“The Force Will Be With You. Always.” || A New Hope

There was really no other movie I could have written about this week. What can I say about Star Wars? That it’s the movie(s) I most associate with my father? That John Williams’ soaring, celestial score is practically imprinted on my genes? Or perhaps I should admit how, even if I wrote 100 posts on this film, I would still not be able to say all that I want to about that galaxy far, far away…

If I’m being honest, I can’t recall the first time I watched Star Wars with my father. It was just always THERE. Every Christmas, Birthday, and Father’s Day, Dad would inevitably receive a Darth Vader-themed present from my sister and I. He had shelves full of mugs, figures, books, and novelty-items (a lightsaber pen, for example) featuring the Dark Lord. The reason why Star Wars had always been with us, my mom later explained, was because it had always been Dad’s “thing.”

I joke that without Star Wars, I wouldn’t exist. When it debuted in 1977, mom and dad went to the theatre for their first official (solo) date. This went well, so they had another, and another, until finally they had me (there was some other stuff that happened in between). Long after a farm boy, a princess, and a scoundrel first traversed the galaxy, the Force remained strong in my family. And it continues to, even though my father is no longer with us on this particular blue planet. As I near the fourth anniversary of his passing, it only feels right to share my thoughts on Star Wars Episode IV: A New Hope. As summarized on its IMDb page: “Luke Skywalker joins forces with a Jedi Knight, a cocky pilot, a Wookiee and two droids to save the galaxy from the Empire’s world-destroying battle-station, while also attempting to rescue Princess Leia from the evil Darth Vader.”

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Dear, and Amen

How about a little more Cole Porter, eh? Something with a little bounce and cynicism? I swear, I do not have a love/hate flippy-floppy relationship* with happiness and love… composers do.

* Backing tracks, now, those I do love/hate. Thanks for listening!

From the Sun to the Moon

It’s still grey outside, but a little softer today. A little dreamier and wistful. Here’s to a¬† gentle February… or whatever we can make of it.

p.s. Apologies for the quality of some of my earlier audios. I finally figured out how to make it better (by not recording the PC fan) :p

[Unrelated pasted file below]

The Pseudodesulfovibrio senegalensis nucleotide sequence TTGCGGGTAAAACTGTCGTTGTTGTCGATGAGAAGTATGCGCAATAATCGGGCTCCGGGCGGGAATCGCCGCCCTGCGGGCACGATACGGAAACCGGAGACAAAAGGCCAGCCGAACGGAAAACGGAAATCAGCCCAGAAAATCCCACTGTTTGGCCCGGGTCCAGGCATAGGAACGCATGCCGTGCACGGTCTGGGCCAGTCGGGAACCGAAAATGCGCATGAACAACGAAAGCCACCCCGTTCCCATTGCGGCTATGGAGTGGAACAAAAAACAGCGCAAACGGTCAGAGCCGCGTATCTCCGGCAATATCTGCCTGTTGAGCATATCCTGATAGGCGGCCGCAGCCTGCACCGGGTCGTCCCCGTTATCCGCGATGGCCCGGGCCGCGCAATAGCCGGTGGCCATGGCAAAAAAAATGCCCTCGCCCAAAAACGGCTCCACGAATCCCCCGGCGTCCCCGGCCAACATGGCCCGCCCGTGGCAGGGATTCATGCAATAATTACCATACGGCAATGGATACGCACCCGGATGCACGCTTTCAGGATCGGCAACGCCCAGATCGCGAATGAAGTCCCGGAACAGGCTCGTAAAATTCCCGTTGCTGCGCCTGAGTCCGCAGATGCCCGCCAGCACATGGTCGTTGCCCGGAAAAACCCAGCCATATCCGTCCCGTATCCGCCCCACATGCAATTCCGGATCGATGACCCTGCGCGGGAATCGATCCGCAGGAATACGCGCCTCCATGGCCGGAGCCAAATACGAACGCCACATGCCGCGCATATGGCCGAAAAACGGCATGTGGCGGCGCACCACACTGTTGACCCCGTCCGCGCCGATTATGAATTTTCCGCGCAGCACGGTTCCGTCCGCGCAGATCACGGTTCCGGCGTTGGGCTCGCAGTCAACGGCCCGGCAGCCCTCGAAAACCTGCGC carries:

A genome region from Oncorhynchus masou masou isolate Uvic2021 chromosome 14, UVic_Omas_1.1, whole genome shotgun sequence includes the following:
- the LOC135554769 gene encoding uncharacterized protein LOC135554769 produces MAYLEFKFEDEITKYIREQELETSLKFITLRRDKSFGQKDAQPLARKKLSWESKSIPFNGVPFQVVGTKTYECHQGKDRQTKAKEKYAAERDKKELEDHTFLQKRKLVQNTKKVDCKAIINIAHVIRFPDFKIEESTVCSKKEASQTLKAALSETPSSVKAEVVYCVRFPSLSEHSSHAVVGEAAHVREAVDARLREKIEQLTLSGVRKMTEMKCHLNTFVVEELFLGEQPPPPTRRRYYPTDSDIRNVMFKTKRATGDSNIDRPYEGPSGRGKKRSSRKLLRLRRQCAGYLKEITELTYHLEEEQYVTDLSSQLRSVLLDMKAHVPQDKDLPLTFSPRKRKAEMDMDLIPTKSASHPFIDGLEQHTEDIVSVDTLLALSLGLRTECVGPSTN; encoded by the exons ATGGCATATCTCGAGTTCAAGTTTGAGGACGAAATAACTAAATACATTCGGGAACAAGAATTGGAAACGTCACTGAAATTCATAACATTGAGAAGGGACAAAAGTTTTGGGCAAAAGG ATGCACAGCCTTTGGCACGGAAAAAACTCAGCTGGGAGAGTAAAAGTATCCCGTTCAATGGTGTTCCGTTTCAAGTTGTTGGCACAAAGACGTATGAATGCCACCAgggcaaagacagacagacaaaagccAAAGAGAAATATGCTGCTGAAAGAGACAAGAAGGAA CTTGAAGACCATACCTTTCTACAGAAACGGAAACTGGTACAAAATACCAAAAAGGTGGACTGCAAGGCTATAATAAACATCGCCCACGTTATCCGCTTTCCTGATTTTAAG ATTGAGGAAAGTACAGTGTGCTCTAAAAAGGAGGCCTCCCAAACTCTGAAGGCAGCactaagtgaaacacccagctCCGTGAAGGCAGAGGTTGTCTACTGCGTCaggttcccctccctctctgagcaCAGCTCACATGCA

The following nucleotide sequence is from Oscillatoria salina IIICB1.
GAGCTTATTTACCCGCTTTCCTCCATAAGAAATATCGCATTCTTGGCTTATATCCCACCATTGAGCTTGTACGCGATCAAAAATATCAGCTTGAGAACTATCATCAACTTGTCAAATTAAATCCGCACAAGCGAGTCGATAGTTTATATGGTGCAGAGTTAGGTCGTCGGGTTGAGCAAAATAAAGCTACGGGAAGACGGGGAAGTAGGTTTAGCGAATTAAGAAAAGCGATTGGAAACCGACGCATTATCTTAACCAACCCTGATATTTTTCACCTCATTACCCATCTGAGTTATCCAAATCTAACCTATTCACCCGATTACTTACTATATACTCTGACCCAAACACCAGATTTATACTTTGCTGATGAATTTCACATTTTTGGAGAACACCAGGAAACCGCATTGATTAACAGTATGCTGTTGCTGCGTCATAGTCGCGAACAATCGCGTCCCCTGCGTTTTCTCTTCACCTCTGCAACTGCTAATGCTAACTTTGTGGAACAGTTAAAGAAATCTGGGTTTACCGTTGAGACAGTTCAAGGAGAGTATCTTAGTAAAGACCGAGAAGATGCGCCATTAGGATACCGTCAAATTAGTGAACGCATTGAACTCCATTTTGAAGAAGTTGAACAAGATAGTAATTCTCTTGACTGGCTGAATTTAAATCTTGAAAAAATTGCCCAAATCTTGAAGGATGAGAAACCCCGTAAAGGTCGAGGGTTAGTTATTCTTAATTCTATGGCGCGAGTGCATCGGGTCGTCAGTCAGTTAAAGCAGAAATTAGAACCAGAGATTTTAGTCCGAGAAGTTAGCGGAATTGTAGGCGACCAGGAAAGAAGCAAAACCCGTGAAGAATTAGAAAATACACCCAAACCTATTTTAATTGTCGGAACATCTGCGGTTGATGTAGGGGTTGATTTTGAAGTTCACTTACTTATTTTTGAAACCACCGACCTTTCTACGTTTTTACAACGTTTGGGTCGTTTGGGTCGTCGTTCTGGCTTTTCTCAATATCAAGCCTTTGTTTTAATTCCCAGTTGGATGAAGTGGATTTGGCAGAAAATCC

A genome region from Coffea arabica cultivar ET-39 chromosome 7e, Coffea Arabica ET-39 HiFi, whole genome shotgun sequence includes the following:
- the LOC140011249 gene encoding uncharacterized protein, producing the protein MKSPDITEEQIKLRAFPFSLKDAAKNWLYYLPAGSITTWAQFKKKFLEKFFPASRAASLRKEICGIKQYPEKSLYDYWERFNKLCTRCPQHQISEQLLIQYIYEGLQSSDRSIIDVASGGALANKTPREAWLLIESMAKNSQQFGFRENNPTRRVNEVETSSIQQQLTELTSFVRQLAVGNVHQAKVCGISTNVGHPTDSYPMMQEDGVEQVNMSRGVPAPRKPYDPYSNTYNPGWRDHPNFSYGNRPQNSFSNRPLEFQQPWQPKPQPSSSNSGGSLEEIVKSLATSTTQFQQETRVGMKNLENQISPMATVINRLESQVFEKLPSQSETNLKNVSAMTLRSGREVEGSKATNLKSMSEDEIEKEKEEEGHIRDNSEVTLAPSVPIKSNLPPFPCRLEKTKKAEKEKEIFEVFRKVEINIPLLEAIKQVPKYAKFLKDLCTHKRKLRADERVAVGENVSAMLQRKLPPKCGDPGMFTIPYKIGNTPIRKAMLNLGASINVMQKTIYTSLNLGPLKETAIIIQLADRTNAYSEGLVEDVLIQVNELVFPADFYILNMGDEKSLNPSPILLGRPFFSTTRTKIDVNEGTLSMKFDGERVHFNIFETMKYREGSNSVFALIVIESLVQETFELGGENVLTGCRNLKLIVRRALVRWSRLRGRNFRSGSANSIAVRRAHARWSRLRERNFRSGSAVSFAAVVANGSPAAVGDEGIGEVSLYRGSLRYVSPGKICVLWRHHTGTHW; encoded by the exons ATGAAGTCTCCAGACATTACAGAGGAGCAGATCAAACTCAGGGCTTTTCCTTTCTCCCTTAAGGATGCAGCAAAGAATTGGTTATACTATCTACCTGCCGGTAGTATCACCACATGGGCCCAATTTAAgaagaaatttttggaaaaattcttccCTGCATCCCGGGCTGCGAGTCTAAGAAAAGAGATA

Double Header

Some days you just have to spend 12 hours at work, ya know? Hence, you get two songs today to make up for the fact that I did not post one yesterday… How about two sides of the same coin, eh?

Tails (oh, Cole Porter):

Heads (woe, Yetson and Kopit):

Are You Certain?

For all of our optimism, life really is terribly uncertain. Today’s selection is a literal ballad to uncertainty… particularly in that thing called “love.” I wonder if anyone’s ever done a study… for ever song about love going right, it seems like there’s five more about it going wrong, or less than perfect. Oh right, Valentine’s Day is coming up ūüėČ

The Life of a Song

I was talking about this project with my Maestra today, and she suggested I add some insights about this next piece to my post. What I love about this song is that it seems so simple, but is effective precisely because it doesn’t give everything away in the lyrics. At its core, it is a ballad about a woman who is haunted by a past love and she can’t let go; the story is subtle. It’s not something like “you’re in my heart, my soul, you’re my deepest obsession, and I’ll never get over yooooouuuuuuu.” Instead, she sees him in every mundane aspect of her life. That’s why he’s impossible to shake off. He’s just… there. Bless you, Sondheim.

Parallel Lines

Is there anyone you’re drifting away from?

I looked at the randomly-generated question and felt a familiar weight in my stomach (you know, the one that all the butterflies settle on when they get tired of flapping about). I had been hoping for something sillier from this particular ask meme, but there it was… time to be serious.

I pondered, drumming my fingers against the desk. Certainly, as someone who has moved from place to place, there are people I once knew and whom I have since never spoken to again. Physical distance often causes emotional distance; out of sight and out of mind. And, although there¬†are always social media platforms willing to help me track down play-pals of yesteryear… there are some people from whom I prefer to remain parted. And of course, there are a good handful of people whom I can safely say don’t want me anywhere near their lives as well.

We grow-up; we don’t change, I think, we just simply grow into ourselves. And sometimes in the course of growing up we realize that the people we knew when we were 13 are not the people we want to know at 28.